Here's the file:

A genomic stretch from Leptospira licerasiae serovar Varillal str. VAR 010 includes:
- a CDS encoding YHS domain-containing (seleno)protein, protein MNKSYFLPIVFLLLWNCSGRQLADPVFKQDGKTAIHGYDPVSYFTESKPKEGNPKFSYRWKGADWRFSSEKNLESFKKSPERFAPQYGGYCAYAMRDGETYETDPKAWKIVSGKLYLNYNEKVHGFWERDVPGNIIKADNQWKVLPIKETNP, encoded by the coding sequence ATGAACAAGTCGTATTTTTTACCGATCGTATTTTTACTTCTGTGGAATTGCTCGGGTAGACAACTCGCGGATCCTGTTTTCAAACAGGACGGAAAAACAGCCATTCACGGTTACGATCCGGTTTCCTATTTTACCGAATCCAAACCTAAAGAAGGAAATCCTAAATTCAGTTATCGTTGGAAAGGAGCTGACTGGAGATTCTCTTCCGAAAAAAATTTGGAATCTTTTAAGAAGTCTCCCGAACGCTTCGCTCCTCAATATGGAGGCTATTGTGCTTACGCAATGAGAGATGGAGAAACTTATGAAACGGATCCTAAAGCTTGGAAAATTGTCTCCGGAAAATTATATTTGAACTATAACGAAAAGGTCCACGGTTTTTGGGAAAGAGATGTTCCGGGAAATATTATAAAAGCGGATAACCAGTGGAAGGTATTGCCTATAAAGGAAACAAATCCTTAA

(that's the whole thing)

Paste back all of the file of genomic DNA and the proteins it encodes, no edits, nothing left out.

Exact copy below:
A genomic stretch from Leptospira licerasiae serovar Varillal str. VAR 010 includes:
- a CDS encoding YHS domain-containing (seleno)protein, protein MNKSYFLPIVFLLLWNCSGRQLADPVFKQDGKTAIHGYDPVSYFTESKPKEGNPKFSYRWKGADWRFSSEKNLESFKKSPERFAPQYGGYCAYAMRDGETYETDPKAWKIVSGKLYLNYNEKVHGFWERDVPGNIIKADNQWKVLPIKETNP, encoded by the coding sequence ATGAACAAGTCGTATTTTTTACCGATCGTATTTTTACTTCTGTGGAATTGCTCGGGTAGACAACTCGCGGATCCTGTTTTCAAACAGGACGGAAAAACAGCCATTCACGGTTACGATCCGGTTTCCTATTTTACCGAATCCAAACCTAAAGAAGGAAATCCTAAATTCAGTTATCGTTGGAAAGGAGCTGACTGGAGATTCTCTTCCGAAAAAAATTTGGAATCTTTTAAGAAGTCTCCCGAACGCTTCGCTCCTCAATATGGAGGCTATTGTGCTTACGCAATGAGAGATGGAGAAACTTATGAAACGGATCCTAAAGCTTGGAAAATTGTCTCCGGAAAATTATATTTGAACTATAACGAAAAGGTCCACGGTTTTTGGGAAAGAGATGTTCCGGGAAATATTATAAAAGCGGATAACCAGTGGAAGGTATTGCCTATAAAGGAAACAAATCCTTAA